Despite the ongoing struggle with high levels of pollution, small steps towards clean energy are making a significant difference. The latest report from The Lancet Countdown reveals that the gradual shift away from coal, one of the most polluting fossil fuels, is saving nearly 200,000 lives annually.
The report shows a decrease in deaths from air pollution caused by fossil fuels, dropping from 1.43 to 1.21 million per year globally, a reduction of 16.7% between 2005 and 2020. Remarkably, 80% of this reduction is attributed to the decline in pollution from coal.
This research involved 114 scientists and health professionals from over 50 institutions worldwide, with several UN agencies collaborating on The Lancet Countdown project. The report emphasizes that the decrease in deaths is a promising sign that should boost support for the rapidly growing renewable energy sector.
In 2021, the renewable energy industry expanded to a record high of 12.7 million employees, and financial loans increased to $498 billion, nearing the funding received by the fossil fuel industry. However, the report cautions that despite the rapid growth of renewable energy, its usage remains low and uneven.
Commitment to use of fossil fuels remains enormous
Modern renewables contribute only 11% of the electricity produced in the richest countries. But it can be worse: in the poorest countries, they represent only 2.3%. And judging by what the main players are doing, this won’t change quickly.
78% of the countries evaluated in the report were still promoting the use of fossil fuels through net direct subsidies in 2020, for a net total of $305 billion. These countries are responsible for 93% of all global CO₂ emissions.
Discussing private investment, the 40 banks that contributed the most to the fossil fuel sector invested an annual sum of $489 billion between 2017 and 2021. Interestingly, lending saw a 52% increase from 2010 to 2016, prior to the signing of the Paris Agreement, the most significant global plan to combat climate change.
The industry forecasts that the strategies of the world’s top 20 oil and gas companies will result in emissions exceeding the levels proposed in the Paris Agreement by a staggering 173% by 2040, according to estimates from early 2023. In fact, these levels had already surpassed by 112% in 2022.
Impact on global health
This year is shaping up to be the hottest in history. In fact, scientists estimate that the planet will hit the crucial warming level of 1.5°C sooner than they expected, compared to pre-industrial times.
A report by the Intergovernmental Panel on Climate Change, a group of experts convened by the UN, reported in March that this increase in temperature would occur in the next decade. However, new research ensures that this could happen in 2029.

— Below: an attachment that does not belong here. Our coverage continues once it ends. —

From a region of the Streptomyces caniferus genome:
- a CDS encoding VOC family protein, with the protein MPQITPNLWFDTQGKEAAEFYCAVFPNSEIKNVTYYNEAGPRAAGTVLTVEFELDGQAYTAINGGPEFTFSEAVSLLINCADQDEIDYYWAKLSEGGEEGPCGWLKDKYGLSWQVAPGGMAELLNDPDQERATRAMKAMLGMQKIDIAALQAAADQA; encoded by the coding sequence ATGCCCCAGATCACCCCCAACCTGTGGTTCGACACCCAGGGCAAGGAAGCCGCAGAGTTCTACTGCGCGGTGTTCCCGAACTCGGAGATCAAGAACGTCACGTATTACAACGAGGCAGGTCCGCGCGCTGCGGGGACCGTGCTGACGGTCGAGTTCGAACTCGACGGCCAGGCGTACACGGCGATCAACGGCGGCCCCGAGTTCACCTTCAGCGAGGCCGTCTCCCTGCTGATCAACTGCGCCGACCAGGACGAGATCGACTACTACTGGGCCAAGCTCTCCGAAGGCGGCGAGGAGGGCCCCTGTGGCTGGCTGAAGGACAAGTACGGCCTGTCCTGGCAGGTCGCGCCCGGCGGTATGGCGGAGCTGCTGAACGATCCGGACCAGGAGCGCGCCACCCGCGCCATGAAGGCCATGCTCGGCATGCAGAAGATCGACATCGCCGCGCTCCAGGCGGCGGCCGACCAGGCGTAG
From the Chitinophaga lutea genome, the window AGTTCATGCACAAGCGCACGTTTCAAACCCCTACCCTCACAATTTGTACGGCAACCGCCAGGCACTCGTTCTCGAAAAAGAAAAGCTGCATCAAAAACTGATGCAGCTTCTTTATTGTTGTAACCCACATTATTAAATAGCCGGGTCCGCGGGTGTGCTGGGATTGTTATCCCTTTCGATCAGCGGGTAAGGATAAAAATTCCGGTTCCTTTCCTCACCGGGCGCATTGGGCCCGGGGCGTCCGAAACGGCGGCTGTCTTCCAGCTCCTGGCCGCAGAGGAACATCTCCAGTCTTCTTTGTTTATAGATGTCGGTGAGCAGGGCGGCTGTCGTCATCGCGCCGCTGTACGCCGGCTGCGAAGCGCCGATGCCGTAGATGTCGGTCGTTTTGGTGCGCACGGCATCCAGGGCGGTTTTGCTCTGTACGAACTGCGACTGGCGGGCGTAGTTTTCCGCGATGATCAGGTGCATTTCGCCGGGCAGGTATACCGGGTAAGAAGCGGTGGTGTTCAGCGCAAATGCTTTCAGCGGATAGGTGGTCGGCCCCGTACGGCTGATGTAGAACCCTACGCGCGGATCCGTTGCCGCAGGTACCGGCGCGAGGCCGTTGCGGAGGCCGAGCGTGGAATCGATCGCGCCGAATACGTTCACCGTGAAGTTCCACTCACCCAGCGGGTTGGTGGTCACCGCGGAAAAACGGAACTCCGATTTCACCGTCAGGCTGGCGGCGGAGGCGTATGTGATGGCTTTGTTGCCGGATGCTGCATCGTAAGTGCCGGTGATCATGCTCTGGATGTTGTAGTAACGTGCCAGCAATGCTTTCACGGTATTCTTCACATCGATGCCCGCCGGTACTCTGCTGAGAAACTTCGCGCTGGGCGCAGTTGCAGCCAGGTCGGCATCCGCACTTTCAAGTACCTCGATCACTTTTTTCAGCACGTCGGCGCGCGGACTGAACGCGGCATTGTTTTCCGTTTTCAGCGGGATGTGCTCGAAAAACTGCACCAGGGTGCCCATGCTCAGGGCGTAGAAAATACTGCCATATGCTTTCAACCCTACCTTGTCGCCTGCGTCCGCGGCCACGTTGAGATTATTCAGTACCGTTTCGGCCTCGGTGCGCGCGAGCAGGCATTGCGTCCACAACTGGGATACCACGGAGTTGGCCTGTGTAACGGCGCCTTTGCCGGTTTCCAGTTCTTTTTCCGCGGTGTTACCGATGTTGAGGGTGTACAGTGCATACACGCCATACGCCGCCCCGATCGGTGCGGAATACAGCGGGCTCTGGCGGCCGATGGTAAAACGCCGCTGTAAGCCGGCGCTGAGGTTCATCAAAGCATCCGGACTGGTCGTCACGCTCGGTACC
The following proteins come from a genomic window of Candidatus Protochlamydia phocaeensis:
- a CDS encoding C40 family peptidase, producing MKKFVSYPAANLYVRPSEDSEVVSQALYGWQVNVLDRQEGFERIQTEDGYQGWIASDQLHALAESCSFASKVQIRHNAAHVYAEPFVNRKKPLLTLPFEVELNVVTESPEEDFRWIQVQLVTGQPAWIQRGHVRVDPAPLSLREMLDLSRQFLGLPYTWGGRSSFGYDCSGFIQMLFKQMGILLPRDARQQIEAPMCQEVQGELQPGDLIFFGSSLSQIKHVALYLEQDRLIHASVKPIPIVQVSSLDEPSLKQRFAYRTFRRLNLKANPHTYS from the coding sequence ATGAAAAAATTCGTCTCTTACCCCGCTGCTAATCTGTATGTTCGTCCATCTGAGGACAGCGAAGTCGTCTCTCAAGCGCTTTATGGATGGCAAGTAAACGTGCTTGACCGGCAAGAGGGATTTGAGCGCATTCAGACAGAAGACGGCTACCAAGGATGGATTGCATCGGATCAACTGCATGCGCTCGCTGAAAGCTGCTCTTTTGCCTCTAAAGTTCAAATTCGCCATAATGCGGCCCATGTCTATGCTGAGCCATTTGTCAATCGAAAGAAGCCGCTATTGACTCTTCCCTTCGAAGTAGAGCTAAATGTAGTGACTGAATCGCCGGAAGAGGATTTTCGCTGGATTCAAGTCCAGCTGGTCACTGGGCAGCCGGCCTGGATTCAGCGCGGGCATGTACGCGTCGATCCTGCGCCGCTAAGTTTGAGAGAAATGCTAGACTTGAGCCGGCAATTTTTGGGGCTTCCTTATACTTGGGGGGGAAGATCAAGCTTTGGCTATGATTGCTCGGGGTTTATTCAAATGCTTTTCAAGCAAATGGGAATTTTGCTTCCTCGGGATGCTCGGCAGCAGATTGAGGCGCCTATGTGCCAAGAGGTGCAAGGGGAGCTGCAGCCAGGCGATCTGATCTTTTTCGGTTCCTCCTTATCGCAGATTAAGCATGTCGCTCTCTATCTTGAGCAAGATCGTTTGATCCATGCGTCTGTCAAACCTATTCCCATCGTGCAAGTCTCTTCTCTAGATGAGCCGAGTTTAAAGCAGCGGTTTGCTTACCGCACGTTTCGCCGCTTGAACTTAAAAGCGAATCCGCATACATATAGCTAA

The recalculation reacts to the continuous increase in carbon dioxide emissions over the past three years. For instance, in 2022, the emissions of around 36.8 billion tons of pollutant gases marked the highest record yet.
The 1.5 °C temperature is mentioned as a “point of no return.” When the time comes, experts warn that the consequences of climate change will be much more difficult to control. But the impact is already felt and is immense.
Between 2018 and 2022, people experienced, on average, 86 days a year of high temperatures dangerous to health, explains the new study from The Lancet Countdown. 60% of these temperatures were more than twice as likely to occur due to climate change, driven by the use of fossil fuels.
The most vulnerable populations bore the brunt. The average annual heat-related mortality increased by 85% in people over 65 years of age, comparing the periods 2013-2022 and 1991-2000. Based on this background, they estimate that heat-related deaths will increase by 370% between 2041 and 2060.
Use of fossil fuels on the eve of COP28
“Health risks due to climate change are increasing in all monitored dimensions,” highlights the specialist report. “However, adaptation efforts have been insufficient to protect people from the growing dangers.” Global health inequalities continue to increase, the study insists.
Climate change indirectly causes equally perilous impacts. In 2021, the frequency of heatwave days and drought months increased compared to the period from 1981 to 2010, linking to an additional 127 million people experiencing moderate or severe food insecurity. Projections suggest that between 2041 and 2060, an extra 524.9 million people might suffer from moderate to severe food insecurity, escalating the global risk of malnutrition. Furthermore, the spread of life-threatening infectious diseases is expected to increase.
Later this month, world leaders will convene at the United Nations Climate Change Conference (COP28) in Dubai, from November 30 to December 12. There is no shortage of data. The scientific community has been emphatic, with the number of articles investigating the links between health and climate change tripling in 2022 compared to 2012.
“However, according to The Lancet Countdown analysis, action is lacking: “We can achieve a prosperous future, but we need to take immediate action to transition away from fossil fuel use and tackle our emissions to ensure we can reach a liveable future.”
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